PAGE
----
In the present study, the K+ channel activity was characterized in vascular smooth muscle cells isolated from small bovine coronary arteries using the patch-clamp technique, and the effects of 11,12-EET on the activity of K+ channels were examined. Using single-channel recording modes, we found that the dominant K+ channel in vascular smooth muscle cells isolated from small bovine coronary arteries was the large-conductance (256.3-pS) KCa channel. This finding is consistent with previous reports that the KCa channel is the most active channel found in vascular smooth muscle cells isolated from the coronary artery of the rabbit and dog.24 25
Recent studies have indicated that the vasodilatory response to EETs is associated with activation of the KCa channels in vascular smooth muscle cells isolated from cat cerebral arteries, rabbit portal vein, rat caudal arteries, and guinea pig aorta.10 14 In these studies, vascular smooth muscle cells were isolated from large arteries, and EET concentrations of 0.3 to 10 μmol/L were required to activate these channels. In the present study, using the cell-attached mode for single-channel recording, we found that the addition of 11,12-EET markedly enhanced the frequency of opening of the KCa channel in vascular smooth muscle cells in concentrations as low as 1 nmol/L. These data suggest that vascular smooth muscle cells from small coronary arteries are more sensitive to the effect of EET. In this regard, we have recently found that smaller vessels are more sensitive than large vessels to the vasorelaxant effect of EETs in isolated bovine coronary arterial rings.8 Why vascular smooth muscle cells isolated from small coronary arteries are more sensitive to 11,12-EET than those obtained from other species and vascular beds remains to be determined. This may reflect species differences or differences in vascular reactivity between vascular beds. Another possibility is that vascular smooth muscle cells from small resistance arteries like those studied in the present study are inherently more sensitive to the stimulatory effect of 11,12-EET on the KCa channels.
EETs are a series of metabolites of arachidonic acid synthesized by a cytochrome P450 epoxygenase.26 Although the regiospecific effect of the EETs was not determined in the present study, previous studies have demonstrated that the four regioisomers (5,6-EET, 8,9-EET, 11,12-EET, and 14,15-EET) have similar stimulatory effects on the activity of the KCa channels in vascular smooth muscle cells isolated from coronary and caudal arteries and aorta.8 14 As a result, we studied only 11,12-EET as a prototype. However, 12-HETE, a structural analogue of 11,12-EET, and 20-HETE, another cytochrome P450 metabolite of arachidonic acid, did not activate the KCa channels. In contrast, 20-HETE markedly reduced the activity of the KCa channels. These results indicate that the epoxide group of the EETs is essential for activation of the KCa channels.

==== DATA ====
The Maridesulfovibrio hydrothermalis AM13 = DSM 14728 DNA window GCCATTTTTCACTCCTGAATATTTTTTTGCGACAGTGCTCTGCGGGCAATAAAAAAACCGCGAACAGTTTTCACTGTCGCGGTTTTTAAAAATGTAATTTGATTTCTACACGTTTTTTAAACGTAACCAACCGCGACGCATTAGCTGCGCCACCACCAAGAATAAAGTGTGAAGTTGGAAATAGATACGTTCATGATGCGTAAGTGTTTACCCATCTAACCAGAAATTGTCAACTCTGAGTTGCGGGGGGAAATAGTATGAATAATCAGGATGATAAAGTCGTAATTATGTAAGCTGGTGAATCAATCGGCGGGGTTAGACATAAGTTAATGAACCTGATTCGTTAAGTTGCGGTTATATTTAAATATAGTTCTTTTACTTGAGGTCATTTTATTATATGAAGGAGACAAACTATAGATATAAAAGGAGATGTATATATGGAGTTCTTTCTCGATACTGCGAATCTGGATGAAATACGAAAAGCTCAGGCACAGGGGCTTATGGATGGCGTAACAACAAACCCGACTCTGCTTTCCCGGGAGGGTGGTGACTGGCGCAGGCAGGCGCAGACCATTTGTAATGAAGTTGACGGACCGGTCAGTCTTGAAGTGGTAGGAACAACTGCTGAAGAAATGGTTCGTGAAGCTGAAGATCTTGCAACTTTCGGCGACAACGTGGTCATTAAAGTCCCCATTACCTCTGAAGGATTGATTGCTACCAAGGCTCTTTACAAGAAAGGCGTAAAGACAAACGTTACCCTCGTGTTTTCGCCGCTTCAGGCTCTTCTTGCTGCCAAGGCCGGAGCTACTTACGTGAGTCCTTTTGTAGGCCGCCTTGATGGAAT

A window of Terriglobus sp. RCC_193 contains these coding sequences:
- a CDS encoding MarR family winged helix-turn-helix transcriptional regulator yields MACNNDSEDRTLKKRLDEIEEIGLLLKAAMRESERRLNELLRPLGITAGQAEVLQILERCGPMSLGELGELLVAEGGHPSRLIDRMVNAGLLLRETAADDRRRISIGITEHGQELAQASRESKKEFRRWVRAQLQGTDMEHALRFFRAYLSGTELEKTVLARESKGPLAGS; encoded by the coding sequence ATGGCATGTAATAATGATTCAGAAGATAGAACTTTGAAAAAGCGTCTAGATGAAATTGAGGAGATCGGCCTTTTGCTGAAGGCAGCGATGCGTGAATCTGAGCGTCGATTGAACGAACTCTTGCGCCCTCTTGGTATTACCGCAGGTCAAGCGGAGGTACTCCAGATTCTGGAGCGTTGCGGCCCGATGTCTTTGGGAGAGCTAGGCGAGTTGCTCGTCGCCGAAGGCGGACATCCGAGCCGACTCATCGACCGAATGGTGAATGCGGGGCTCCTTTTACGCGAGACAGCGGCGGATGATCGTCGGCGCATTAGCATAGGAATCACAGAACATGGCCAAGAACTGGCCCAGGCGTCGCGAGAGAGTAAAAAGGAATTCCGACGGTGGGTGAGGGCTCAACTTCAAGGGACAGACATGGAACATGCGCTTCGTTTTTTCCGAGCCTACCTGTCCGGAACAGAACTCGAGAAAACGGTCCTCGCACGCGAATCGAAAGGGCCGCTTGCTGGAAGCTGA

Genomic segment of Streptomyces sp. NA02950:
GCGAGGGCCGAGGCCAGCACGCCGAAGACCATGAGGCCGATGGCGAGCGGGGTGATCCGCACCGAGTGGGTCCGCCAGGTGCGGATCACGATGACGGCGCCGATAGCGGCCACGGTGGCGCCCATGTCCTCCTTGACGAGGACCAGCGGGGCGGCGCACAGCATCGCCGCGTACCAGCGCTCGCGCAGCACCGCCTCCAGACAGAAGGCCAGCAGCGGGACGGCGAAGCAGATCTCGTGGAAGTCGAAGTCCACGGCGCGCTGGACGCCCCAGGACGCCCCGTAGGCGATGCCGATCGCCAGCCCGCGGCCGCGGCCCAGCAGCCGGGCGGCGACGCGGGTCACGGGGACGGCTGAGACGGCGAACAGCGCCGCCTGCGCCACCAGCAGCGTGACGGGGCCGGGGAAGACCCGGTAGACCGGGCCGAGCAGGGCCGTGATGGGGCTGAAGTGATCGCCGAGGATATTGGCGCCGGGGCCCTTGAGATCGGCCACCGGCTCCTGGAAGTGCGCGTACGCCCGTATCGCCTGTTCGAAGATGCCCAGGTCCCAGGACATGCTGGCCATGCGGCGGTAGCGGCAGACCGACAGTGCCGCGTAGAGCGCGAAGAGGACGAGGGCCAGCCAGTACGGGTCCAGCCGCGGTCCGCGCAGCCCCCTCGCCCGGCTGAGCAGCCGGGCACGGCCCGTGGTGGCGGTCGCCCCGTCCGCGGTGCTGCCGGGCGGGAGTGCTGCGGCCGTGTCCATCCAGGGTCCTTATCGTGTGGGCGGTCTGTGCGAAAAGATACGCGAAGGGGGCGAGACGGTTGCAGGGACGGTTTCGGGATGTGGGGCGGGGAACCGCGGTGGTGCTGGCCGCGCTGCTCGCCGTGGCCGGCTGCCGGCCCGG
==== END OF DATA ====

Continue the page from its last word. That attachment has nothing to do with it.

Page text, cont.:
To determine the mechanism by which 11,12-EET increases the activity of the KCa channels in smooth muscle cells, excised-membrane patches were used to examine the effects of 11,12-EET on the activity of the KCa channels. In contrast to the results obtained in cell-attached patch mode, 11,12-EET had no effect on the activity of the KCa channel when added to the cytoplasmic surface of excised inside-out or outside-out membrane patches. These results suggest that 11,12-EET does not directly act on the KCa channels but that some cytosolic component or second messenger system is required to alter the KCa channel activity. These results are consistent with previous reports of others.11 14